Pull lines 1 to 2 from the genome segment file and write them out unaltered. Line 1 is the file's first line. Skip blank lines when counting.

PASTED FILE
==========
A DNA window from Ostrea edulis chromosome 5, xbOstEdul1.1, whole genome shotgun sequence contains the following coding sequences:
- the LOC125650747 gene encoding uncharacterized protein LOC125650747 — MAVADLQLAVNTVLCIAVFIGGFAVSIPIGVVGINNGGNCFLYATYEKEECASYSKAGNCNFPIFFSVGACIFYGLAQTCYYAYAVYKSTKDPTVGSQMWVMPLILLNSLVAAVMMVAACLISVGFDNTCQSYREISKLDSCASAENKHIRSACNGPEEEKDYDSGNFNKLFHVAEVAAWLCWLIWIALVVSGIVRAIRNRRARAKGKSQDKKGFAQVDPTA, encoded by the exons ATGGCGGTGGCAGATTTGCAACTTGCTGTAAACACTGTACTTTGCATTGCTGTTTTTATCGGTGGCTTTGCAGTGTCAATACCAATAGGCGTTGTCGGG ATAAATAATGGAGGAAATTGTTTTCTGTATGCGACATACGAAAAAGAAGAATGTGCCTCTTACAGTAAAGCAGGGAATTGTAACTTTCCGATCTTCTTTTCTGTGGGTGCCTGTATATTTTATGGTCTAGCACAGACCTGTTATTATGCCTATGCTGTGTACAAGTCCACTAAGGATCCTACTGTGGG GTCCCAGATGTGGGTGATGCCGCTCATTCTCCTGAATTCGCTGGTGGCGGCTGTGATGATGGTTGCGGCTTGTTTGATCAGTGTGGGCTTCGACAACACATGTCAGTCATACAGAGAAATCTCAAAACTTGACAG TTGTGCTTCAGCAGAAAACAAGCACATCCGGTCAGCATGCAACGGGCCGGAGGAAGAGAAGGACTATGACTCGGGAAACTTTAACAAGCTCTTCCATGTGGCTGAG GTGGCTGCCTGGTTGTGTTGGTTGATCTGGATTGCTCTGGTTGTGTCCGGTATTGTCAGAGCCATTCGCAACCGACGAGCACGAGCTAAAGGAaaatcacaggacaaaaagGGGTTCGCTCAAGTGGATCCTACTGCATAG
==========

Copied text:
A DNA window from Ostrea edulis chromosome 5, xbOstEdul1.1, whole genome shotgun sequence contains the following coding sequences:
- the LOC125650747 gene encoding uncharacterized protein LOC125650747 — MAVADLQLAVNTVLCIAVFIGGFAVSIPIGVVGINNGGNCFLYATYEKEECASYSKAGNCNFPIFFSVGACIFYGLAQTCYYAYAVYKSTKDPTVGSQMWVMPLILLNSLVAAVMMVAACLISVGFDNTCQSYREISKLDSCASAENKHIRSACNGPEEEKDYDSGNFNKLFHVAEVAAWLCWLIWIALVVSGIVRAIRNRRARAKGKSQDKKGFAQVDPTA, encoded by the exons ATGGCGGTGGCAGATTTGCAACTTGCTGTAAACACTGTACTTTGCATTGCTGTTTTTATCGGTGGCTTTGCAGTGTCAATACCAATAGGCGTTGTCGGG ATAAATAATGGAGGAAATTGTTTTCTGTATGCGACATACGAAAAAGAAGAATGTGCCTCTTACAGTAAAGCAGGGAATTGTAACTTTCCGATCTTCTTTTCTGTGGGTGCCTGTATATTTTATGGTCTAGCACAGACCTGTTATTATGCCTATGCTGTGTACAAGTCCACTAAGGATCCTACTGTGGG GTCCCAGATGTGGGTGATGCCGCTCATTCTCCTGAATTCGCTGGTGGCGGCTGTGATGATGGTTGCGGCTTGTTTGATCAGTGTGGGCTTCGACAACACATGTCAGTCATACAGAGAAATCTCAAAACTTGACAG TTGTGCTTCAGCAGAAAACAAGCACATCCGGTCAGCATGCAACGGGCCGGAGGAAGAGAAGGACTATGACTCGGGAAACTTTAACAAGCTCTTCCATGTGGCTGAG GTGGCTGCCTGGTTGTGTTGGTTGATCTGGATTGCTCTGGTTGTGTCCGGTATTGTCAGAGCCATTCGCAACCGACGAGCACGAGCTAAAGGAaaatcacaggacaaaaagGGGTTCGCTCAAGTGGATCCTACTGCATAG